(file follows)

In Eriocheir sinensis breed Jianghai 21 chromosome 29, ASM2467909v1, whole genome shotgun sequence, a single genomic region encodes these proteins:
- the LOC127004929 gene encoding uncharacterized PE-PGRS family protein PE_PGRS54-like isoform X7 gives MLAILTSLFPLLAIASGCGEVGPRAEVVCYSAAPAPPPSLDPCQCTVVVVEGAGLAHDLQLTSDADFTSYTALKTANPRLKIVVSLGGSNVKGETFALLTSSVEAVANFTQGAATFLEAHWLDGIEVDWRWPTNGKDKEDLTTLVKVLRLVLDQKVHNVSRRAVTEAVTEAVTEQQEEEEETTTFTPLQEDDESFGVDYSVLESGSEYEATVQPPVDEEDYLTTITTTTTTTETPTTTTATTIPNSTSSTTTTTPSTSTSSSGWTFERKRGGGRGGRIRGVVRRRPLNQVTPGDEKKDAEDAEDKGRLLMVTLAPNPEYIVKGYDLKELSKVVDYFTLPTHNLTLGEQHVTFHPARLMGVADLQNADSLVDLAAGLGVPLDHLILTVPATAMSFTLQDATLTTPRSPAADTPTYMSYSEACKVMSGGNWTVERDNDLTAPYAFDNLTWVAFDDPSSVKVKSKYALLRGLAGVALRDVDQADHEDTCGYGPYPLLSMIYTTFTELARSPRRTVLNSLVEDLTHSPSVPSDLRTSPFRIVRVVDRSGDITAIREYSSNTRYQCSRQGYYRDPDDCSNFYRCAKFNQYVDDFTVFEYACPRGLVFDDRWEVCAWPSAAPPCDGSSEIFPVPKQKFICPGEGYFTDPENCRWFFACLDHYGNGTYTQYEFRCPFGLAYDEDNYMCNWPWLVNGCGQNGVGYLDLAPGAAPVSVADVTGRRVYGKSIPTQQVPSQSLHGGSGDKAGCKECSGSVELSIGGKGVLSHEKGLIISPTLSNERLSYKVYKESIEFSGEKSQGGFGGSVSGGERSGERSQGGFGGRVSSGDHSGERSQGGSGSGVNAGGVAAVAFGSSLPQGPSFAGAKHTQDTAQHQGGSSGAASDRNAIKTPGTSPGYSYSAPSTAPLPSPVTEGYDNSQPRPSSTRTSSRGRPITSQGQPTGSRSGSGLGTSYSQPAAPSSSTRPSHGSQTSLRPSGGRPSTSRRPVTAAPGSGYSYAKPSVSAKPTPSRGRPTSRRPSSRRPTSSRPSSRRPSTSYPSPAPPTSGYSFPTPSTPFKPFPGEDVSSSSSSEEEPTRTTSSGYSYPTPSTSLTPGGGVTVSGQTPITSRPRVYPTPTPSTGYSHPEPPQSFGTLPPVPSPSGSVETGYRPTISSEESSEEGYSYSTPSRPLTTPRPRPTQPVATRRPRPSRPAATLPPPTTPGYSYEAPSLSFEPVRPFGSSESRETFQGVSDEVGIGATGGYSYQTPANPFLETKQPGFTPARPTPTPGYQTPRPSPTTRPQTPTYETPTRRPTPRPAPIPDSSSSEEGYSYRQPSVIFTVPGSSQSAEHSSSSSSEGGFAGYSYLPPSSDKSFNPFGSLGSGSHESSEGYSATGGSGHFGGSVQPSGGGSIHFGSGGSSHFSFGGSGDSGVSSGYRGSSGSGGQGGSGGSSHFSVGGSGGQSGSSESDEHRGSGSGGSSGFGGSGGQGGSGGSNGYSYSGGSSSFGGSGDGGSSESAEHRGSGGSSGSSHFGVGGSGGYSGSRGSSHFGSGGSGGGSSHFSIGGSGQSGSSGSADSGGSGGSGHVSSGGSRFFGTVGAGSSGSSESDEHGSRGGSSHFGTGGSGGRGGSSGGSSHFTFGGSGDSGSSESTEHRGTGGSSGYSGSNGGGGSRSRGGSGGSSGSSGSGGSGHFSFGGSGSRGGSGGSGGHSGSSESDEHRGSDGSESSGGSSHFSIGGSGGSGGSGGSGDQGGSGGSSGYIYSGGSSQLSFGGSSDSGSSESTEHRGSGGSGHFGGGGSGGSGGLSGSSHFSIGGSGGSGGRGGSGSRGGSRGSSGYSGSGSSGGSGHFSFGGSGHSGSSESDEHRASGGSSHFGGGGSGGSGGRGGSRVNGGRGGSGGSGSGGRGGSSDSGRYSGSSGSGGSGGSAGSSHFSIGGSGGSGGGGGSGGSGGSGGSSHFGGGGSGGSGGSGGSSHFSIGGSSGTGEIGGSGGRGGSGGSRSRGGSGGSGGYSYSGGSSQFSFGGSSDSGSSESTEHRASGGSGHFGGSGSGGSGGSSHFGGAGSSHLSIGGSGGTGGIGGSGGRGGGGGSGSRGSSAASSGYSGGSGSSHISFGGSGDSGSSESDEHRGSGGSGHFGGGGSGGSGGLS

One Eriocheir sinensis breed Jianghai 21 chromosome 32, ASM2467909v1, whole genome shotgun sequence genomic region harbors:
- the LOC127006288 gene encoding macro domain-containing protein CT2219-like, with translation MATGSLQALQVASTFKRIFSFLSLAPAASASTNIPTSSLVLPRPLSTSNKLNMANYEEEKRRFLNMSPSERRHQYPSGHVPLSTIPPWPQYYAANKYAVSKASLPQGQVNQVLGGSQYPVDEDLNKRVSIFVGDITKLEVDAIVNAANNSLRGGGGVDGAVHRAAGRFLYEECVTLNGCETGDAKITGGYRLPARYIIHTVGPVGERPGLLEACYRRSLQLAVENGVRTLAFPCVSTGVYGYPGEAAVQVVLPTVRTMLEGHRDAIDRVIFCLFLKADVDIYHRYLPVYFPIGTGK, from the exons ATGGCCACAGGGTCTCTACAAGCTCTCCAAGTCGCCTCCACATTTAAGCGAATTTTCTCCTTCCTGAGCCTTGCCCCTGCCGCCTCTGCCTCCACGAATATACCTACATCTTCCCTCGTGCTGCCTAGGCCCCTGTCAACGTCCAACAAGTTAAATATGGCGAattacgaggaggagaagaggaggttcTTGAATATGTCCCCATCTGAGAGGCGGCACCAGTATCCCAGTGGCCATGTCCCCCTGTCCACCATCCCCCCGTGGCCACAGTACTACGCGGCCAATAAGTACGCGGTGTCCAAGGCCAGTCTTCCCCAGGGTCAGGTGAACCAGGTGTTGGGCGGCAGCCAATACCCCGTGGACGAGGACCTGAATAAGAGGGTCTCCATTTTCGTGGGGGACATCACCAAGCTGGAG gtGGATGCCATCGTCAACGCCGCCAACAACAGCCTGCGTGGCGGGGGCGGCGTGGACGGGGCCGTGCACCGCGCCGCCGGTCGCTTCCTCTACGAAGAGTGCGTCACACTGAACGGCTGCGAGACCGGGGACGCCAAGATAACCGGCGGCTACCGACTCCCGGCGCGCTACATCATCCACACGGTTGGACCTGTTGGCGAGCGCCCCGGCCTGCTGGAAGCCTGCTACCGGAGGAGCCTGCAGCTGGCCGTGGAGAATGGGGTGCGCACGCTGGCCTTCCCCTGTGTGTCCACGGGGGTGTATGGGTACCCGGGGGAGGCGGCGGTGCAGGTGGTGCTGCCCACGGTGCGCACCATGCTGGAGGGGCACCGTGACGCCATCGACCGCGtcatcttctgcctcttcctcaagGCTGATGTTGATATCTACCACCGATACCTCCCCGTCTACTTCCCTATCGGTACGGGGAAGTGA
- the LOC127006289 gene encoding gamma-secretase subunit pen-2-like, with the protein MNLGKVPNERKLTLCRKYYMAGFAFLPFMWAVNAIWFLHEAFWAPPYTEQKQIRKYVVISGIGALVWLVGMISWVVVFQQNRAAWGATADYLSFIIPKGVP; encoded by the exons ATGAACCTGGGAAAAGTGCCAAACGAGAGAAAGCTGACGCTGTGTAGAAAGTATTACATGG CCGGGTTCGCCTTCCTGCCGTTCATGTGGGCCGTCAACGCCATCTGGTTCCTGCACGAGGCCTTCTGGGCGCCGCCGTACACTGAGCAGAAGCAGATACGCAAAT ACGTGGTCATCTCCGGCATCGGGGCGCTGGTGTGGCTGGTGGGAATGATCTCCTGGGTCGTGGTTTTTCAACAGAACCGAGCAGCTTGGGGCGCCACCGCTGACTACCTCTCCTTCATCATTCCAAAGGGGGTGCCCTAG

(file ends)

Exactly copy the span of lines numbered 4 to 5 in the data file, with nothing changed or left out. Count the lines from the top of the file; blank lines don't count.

- the LOC127006288 gene encoding macro domain-containing protein CT2219-like, with translation MATGSLQALQVASTFKRIFSFLSLAPAASASTNIPTSSLVLPRPLSTSNKLNMANYEEEKRRFLNMSPSERRHQYPSGHVPLSTIPPWPQYYAANKYAVSKASLPQGQVNQVLGGSQYPVDEDLNKRVSIFVGDITKLEVDAIVNAANNSLRGGGGVDGAVHRAAGRFLYEECVTLNGCETGDAKITGGYRLPARYIIHTVGPVGERPGLLEACYRRSLQLAVENGVRTLAFPCVSTGVYGYPGEAAVQVVLPTVRTMLEGHRDAIDRVIFCLFLKADVDIYHRYLPVYFPIGTGK, from the exons ATGGCCACAGGGTCTCTACAAGCTCTCCAAGTCGCCTCCACATTTAAGCGAATTTTCTCCTTCCTGAGCCTTGCCCCTGCCGCCTCTGCCTCCACGAATATACCTACATCTTCCCTCGTGCTGCCTAGGCCCCTGTCAACGTCCAACAAGTTAAATATGGCGAattacgaggaggagaagaggaggttcTTGAATATGTCCCCATCTGAGAGGCGGCACCAGTATCCCAGTGGCCATGTCCCCCTGTCCACCATCCCCCCGTGGCCACAGTACTACGCGGCCAATAAGTACGCGGTGTCCAAGGCCAGTCTTCCCCAGGGTCAGGTGAACCAGGTGTTGGGCGGCAGCCAATACCCCGTGGACGAGGACCTGAATAAGAGGGTCTCCATTTTCGTGGGGGACATCACCAAGCTGGAG gtGGATGCCATCGTCAACGCCGCCAACAACAGCCTGCGTGGCGGGGGCGGCGTGGACGGGGCCGTGCACCGCGCCGCCGGTCGCTTCCTCTACGAAGAGTGCGTCACACTGAACGGCTGCGAGACCGGGGACGCCAAGATAACCGGCGGCTACCGACTCCCGGCGCGCTACATCATCCACACGGTTGGACCTGTTGGCGAGCGCCCCGGCCTGCTGGAAGCCTGCTACCGGAGGAGCCTGCAGCTGGCCGTGGAGAATGGGGTGCGCACGCTGGCCTTCCCCTGTGTGTCCACGGGGGTGTATGGGTACCCGGGGGAGGCGGCGGTGCAGGTGGTGCTGCCCACGGTGCGCACCATGCTGGAGGGGCACCGTGACGCCATCGACCGCGtcatcttctgcctcttcctcaagGCTGATGTTGATATCTACCACCGATACCTCCCCGTCTACTTCCCTATCGGTACGGGGAAGTGA
- the LOC127006289 gene encoding gamma-secretase subunit pen-2-like, with the protein MNLGKVPNERKLTLCRKYYMAGFAFLPFMWAVNAIWFLHEAFWAPPYTEQKQIRKYVVISGIGALVWLVGMISWVVVFQQNRAAWGATADYLSFIIPKGVP; encoded by the exons ATGAACCTGGGAAAAGTGCCAAACGAGAGAAAGCTGACGCTGTGTAGAAAGTATTACATGG CCGGGTTCGCCTTCCTGCCGTTCATGTGGGCCGTCAACGCCATCTGGTTCCTGCACGAGGCCTTCTGGGCGCCGCCGTACACTGAGCAGAAGCAGATACGCAAAT ACGTGGTCATCTCCGGCATCGGGGCGCTGGTGTGGCTGGTGGGAATGATCTCCTGGGTCGTGGTTTTTCAACAGAACCGAGCAGCTTGGGGCGCCACCGCTGACTACCTCTCCTTCATCATTCCAAAGGGGGTGCCCTAG